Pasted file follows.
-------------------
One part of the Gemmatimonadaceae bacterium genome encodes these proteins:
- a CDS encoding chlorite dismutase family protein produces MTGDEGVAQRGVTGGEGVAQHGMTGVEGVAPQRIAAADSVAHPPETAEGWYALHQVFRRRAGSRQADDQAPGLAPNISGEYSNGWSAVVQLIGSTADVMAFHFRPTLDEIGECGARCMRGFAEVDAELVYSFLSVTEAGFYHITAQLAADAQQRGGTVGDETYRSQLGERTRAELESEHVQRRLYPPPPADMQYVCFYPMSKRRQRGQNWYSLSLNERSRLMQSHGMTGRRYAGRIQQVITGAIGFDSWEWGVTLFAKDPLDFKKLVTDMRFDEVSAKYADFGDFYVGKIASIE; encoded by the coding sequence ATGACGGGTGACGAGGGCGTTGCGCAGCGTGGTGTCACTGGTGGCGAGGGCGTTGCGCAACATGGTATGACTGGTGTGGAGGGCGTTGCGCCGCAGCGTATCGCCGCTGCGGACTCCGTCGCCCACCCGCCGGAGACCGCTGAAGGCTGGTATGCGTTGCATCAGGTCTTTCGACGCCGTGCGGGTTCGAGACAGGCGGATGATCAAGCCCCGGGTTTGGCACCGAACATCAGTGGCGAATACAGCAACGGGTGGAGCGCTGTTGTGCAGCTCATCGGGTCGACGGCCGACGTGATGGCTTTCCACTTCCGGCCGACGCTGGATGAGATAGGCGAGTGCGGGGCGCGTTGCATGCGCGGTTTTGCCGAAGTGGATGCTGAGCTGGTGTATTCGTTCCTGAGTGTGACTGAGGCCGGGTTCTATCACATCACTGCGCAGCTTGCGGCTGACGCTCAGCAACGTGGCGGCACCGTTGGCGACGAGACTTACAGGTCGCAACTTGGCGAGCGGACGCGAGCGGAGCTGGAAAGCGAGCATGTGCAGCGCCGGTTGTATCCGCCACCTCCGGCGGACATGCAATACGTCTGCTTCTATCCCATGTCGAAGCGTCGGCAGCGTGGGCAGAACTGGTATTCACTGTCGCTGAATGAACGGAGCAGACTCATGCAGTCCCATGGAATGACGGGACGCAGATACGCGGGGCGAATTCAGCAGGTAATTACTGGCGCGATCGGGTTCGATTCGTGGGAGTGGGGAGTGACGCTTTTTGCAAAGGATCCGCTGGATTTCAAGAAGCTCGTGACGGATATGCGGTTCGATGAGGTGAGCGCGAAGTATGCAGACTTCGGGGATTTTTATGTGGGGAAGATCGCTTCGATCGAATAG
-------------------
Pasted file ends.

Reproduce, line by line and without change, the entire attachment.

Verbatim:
One part of the Gemmatimonadaceae bacterium genome encodes these proteins:
- a CDS encoding chlorite dismutase family protein produces MTGDEGVAQRGVTGGEGVAQHGMTGVEGVAPQRIAAADSVAHPPETAEGWYALHQVFRRRAGSRQADDQAPGLAPNISGEYSNGWSAVVQLIGSTADVMAFHFRPTLDEIGECGARCMRGFAEVDAELVYSFLSVTEAGFYHITAQLAADAQQRGGTVGDETYRSQLGERTRAELESEHVQRRLYPPPPADMQYVCFYPMSKRRQRGQNWYSLSLNERSRLMQSHGMTGRRYAGRIQQVITGAIGFDSWEWGVTLFAKDPLDFKKLVTDMRFDEVSAKYADFGDFYVGKIASIE; encoded by the coding sequence ATGACGGGTGACGAGGGCGTTGCGCAGCGTGGTGTCACTGGTGGCGAGGGCGTTGCGCAACATGGTATGACTGGTGTGGAGGGCGTTGCGCCGCAGCGTATCGCCGCTGCGGACTCCGTCGCCCACCCGCCGGAGACCGCTGAAGGCTGGTATGCGTTGCATCAGGTCTTTCGACGCCGTGCGGGTTCGAGACAGGCGGATGATCAAGCCCCGGGTTTGGCACCGAACATCAGTGGCGAATACAGCAACGGGTGGAGCGCTGTTGTGCAGCTCATCGGGTCGACGGCCGACGTGATGGCTTTCCACTTCCGGCCGACGCTGGATGAGATAGGCGAGTGCGGGGCGCGTTGCATGCGCGGTTTTGCCGAAGTGGATGCTGAGCTGGTGTATTCGTTCCTGAGTGTGACTGAGGCCGGGTTCTATCACATCACTGCGCAGCTTGCGGCTGACGCTCAGCAACGTGGCGGCACCGTTGGCGACGAGACTTACAGGTCGCAACTTGGCGAGCGGACGCGAGCGGAGCTGGAAAGCGAGCATGTGCAGCGCCGGTTGTATCCGCCACCTCCGGCGGACATGCAATACGTCTGCTTCTATCCCATGTCGAAGCGTCGGCAGCGTGGGCAGAACTGGTATTCACTGTCGCTGAATGAACGGAGCAGACTCATGCAGTCCCATGGAATGACGGGACGCAGATACGCGGGGCGAATTCAGCAGGTAATTACTGGCGCGATCGGGTTCGATTCGTGGGAGTGGGGAGTGACGCTTTTTGCAAAGGATCCGCTGGATTTCAAGAAGCTCGTGACGGATATGCGGTTCGATGAGGTGAGCGCGAAGTATGCAGACTTCGGGGATTTTTATGTGGGGAAGATCGCTTCGATCGAATAG